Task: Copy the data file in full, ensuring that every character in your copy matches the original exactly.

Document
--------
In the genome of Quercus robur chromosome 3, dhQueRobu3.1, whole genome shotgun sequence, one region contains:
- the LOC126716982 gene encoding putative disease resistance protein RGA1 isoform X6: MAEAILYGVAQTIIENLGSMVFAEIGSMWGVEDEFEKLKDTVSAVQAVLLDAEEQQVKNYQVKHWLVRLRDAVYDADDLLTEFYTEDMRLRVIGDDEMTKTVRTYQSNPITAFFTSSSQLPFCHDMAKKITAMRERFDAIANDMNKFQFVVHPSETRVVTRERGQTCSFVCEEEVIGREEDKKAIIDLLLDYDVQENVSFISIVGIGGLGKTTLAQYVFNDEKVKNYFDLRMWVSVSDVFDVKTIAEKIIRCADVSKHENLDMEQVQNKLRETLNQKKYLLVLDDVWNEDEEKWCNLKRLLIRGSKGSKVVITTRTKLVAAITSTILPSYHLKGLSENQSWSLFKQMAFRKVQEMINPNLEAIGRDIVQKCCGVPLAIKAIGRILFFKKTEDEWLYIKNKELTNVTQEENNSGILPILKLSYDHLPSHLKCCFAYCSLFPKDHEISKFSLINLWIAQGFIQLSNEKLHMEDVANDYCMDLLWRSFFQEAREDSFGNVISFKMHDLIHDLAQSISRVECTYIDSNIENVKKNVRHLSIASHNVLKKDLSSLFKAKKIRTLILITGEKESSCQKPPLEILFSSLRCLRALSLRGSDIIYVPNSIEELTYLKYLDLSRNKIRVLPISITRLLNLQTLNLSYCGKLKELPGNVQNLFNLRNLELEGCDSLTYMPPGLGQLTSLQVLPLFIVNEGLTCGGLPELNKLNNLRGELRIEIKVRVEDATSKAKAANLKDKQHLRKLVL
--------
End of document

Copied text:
In the genome of Quercus robur chromosome 3, dhQueRobu3.1, whole genome shotgun sequence, one region contains:
- the LOC126716982 gene encoding putative disease resistance protein RGA1 isoform X6: MAEAILYGVAQTIIENLGSMVFAEIGSMWGVEDEFEKLKDTVSAVQAVLLDAEEQQVKNYQVKHWLVRLRDAVYDADDLLTEFYTEDMRLRVIGDDEMTKTVRTYQSNPITAFFTSSSQLPFCHDMAKKITAMRERFDAIANDMNKFQFVVHPSETRVVTRERGQTCSFVCEEEVIGREEDKKAIIDLLLDYDVQENVSFISIVGIGGLGKTTLAQYVFNDEKVKNYFDLRMWVSVSDVFDVKTIAEKIIRCADVSKHENLDMEQVQNKLRETLNQKKYLLVLDDVWNEDEEKWCNLKRLLIRGSKGSKVVITTRTKLVAAITSTILPSYHLKGLSENQSWSLFKQMAFRKVQEMINPNLEAIGRDIVQKCCGVPLAIKAIGRILFFKKTEDEWLYIKNKELTNVTQEENNSGILPILKLSYDHLPSHLKCCFAYCSLFPKDHEISKFSLINLWIAQGFIQLSNEKLHMEDVANDYCMDLLWRSFFQEAREDSFGNVISFKMHDLIHDLAQSISRVECTYIDSNIENVKKNVRHLSIASHNVLKKDLSSLFKAKKIRTLILITGEKESSCQKPPLEILFSSLRCLRALSLRGSDIIYVPNSIEELTYLKYLDLSRNKIRVLPISITRLLNLQTLNLSYCGKLKELPGNVQNLFNLRNLELEGCDSLTYMPPGLGQLTSLQVLPLFIVNEGLTCGGLPELNKLNNLRGELRIEIKVRVEDATSKAKAANLKDKQHLRKLVL